When you are installing a new mower blade, the side that faces down will typically be marked with a sticker or with writing. The writing might list the model number or read ‘this side down’ or even ‘bottom’ to help you with installation, but if you don’t see these then simply look at the edge. The edge of the blade should be facing the grass.
Improper installation happens every day and it can damage not only your lawn, but sometimes even your mower! For the remainder of this article, we’re going to answer the questions we hear the most about installing so that you’ll know how to install your blades perfectly every time. Let’s take a look at what you need to know!
What is the trailing edge of a lawn mower blade?
‘Trailing edge’ is mower blade terminology that describes a curved portion on some mower blades which arcs up in order to better lift grasses. With the high-speed turning, the curvature creates a bit of a draft that lifts those clippings to send them out of the rear or side discharge of your mower, where it’s emptied into a bag or simply deposited on your lawn.
Does a lawn mower blade turn clockwise or counterclockwise?
Most blades on the market are designed to rotate clockwise. Remember that when you are viewing this from below, it will look like it’s counter clockwise. If you aren’t sure which direction your particular model is supposed to turn the blades, look for your side discharge chute.
If it is on the right side and also angled backwards, then your mower blades turns clockwise.
Which way do mulching blades get installed?
Installing mulching blades is a piece of cake – if you know what to look for. Check the blade for writing and we are looking for either a model number or the word ‘bottom’. When you see one of these, then this indicates that you are looking at the side that need to be facing the ground.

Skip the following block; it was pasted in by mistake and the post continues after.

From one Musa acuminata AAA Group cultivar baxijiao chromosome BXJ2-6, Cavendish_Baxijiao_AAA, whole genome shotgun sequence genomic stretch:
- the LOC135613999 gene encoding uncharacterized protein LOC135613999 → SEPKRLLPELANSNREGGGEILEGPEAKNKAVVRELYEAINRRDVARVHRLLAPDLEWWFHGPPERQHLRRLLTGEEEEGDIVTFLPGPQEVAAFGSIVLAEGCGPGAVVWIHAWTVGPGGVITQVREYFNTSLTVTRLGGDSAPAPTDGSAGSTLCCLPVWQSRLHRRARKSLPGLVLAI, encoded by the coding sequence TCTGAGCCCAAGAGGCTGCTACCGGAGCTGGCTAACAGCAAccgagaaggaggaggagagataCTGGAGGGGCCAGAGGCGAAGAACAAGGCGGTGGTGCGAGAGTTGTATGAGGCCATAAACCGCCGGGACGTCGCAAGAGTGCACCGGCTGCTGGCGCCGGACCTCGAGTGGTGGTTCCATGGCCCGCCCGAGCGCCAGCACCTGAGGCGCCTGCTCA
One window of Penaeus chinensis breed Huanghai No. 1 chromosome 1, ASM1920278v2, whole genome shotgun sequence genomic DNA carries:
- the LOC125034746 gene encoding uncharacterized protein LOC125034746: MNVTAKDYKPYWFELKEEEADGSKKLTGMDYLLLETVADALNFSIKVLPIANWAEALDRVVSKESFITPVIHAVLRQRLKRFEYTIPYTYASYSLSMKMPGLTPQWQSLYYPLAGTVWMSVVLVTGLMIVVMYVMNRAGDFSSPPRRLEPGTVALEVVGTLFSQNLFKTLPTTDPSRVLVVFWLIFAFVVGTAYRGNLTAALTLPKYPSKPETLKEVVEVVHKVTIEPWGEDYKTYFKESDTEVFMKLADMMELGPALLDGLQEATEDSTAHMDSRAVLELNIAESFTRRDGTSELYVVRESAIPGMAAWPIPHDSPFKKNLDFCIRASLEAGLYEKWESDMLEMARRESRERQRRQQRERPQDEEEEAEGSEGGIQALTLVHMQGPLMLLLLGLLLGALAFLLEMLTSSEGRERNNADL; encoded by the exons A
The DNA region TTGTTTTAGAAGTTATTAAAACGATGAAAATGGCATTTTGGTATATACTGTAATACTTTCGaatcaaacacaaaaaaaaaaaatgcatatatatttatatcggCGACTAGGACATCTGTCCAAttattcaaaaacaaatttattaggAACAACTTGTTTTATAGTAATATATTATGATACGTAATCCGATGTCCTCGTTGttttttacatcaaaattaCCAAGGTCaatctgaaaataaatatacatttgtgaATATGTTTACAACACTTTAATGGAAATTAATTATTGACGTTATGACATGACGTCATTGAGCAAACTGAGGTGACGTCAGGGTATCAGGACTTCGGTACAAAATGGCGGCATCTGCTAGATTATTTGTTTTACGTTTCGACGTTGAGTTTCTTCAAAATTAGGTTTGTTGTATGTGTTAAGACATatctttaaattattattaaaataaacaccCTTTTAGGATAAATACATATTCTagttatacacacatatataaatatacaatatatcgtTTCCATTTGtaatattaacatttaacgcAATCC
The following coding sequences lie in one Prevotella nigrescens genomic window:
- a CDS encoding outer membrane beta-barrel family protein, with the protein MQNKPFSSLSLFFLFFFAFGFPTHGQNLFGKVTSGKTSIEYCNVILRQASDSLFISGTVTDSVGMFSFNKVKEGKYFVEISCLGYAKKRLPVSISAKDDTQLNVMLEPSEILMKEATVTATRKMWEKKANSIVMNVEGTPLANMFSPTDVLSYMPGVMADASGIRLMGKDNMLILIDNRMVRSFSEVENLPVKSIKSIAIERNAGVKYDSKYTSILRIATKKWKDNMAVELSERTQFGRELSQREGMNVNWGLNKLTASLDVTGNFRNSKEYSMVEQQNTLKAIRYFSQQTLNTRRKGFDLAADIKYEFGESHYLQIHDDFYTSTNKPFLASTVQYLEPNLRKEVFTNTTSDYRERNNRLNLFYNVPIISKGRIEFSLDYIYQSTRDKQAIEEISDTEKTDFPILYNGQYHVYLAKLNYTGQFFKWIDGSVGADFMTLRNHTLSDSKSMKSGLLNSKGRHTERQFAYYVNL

Bolt the blade in place with the writing facing down and you are ready to go!
Which side of mulching blade goes up?
Mulching blades will have a set of spikes or ‘points’ on them and when you spot these, then you’ll know immediately how to install your blades. The points need to be facing upwards, not at the ground, so simply bolt your mulching blades in place with these points facing up and you are ready to mulch the lawn at your soonest convenience.
Do you have to time mower blades?
No. You will not need to time your mower blades as the tips of the blades are designed to avoid collision, no matter how they are installed. If you attempt to time the blades they’ll simply just move around on their own. So, install your blades and skip any attempts at timing – it is neither useful nor necessary to do with your mower.
Are mower blades reverse thread?
Yes. Most mower blades, by design, are reverse thread. This ensures that they are stoutly affixed to the drive so that the rotation required for mowing doesn’t loosen up the bolts that are securing the blades in place.
That said, there are some exceptions, although these are rare. If you aren’t certain, a quick call to your manufacturer or consulting your owner’s manual should allow you to quickly confirm if this is the case.